Effects of dust on the well being of people in learning institutions and businesses along Wamagana-ihithe road in Nyeri county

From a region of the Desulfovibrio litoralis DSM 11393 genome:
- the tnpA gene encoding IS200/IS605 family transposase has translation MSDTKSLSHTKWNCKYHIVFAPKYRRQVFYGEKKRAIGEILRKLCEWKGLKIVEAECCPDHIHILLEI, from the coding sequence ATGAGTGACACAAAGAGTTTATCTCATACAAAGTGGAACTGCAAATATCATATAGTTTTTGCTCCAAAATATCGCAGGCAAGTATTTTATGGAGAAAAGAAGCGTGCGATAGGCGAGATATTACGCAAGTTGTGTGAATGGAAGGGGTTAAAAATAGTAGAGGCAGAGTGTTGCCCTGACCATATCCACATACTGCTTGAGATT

Construction sites are dusty places, especially in dry weather conditions. According to Greater London Authority and London Councils’ best Practice Guidance (The control of dust and emissions from construction and demolition 2002), poor air quality can damage health and impact upon quality of life. It further states that in 2005 it was predicted that approximately 1,000 accelerated deaths and 1,000 extra respiratory hospital admissions occurred in London as a result of PM10 air pollution. Giakanja Tetu Mission Road (D434), Kagogi-Ihwa-Ihururu Road (E1690) and Wandumbi- Kigogoini Road (E53) in Nyeri County in Kenya are roads that the government of Kenya upgraded from gravel to bitumen Standard between 2011- 2013 through Kenya Rural Roads Authority (KeRRA). An environmental impact assessment conducted by consultants in 2012 on the same project identified dust emissions and air mass contaminants as possible negative impacts of the project. This study intended to establish whether dust emissions were experienced during the construction phase of the road and their effects on the learning institutions and businesses located within 500 Metres on both sides of the road. The study was conducted within a section of the road between the market centres of Wamagana and Ihithe with an approximate length of four and a half Kilometres. The specific objectives of the study were (a) to establish whether dust was generated during the construction of the road based on the attitude of business owners and heads of learning institutions, (b) to assess whether weather conditions during the construction of the road influenced the amount of dust generated during the construction of the road based on the attitude of business own additional data from all the Health Centres located within the study area. Results from business owners and heads of learning institutions indicated that dust was generated during the road construction and it was more than before the road construction started. The activity that generated more dust was the laying of gravel followed by transportation of soil while excavation produced the least dust. 72.5% of the businesses studied indicated that dust generated during the road rehabilitation led to loss of business while 27.5% indicated that they did not incur any loss. According to heads of learning institutions and business owners, dust generated during the road construction lead to respiratory problems, eye irritation/ problems, staining of walls and interruption of school activities and constant absence of members of staff and students due to health related problem The study, therefore, recommends that authorities that are charged with the responsibility of enforcing mitigation measures against dust generated from road construction to do so during construction of roads and the project proponent together with the contractors in road construction projects should ensure mitigation measures recommended in Environmental and social Impact assessments are implemented. Awareness should be created by NEMA to people living within road project areas and who are likely to be affected by construction activities on their right to clean and healthy environment and how to seek legal redress incase of pollution of their environment.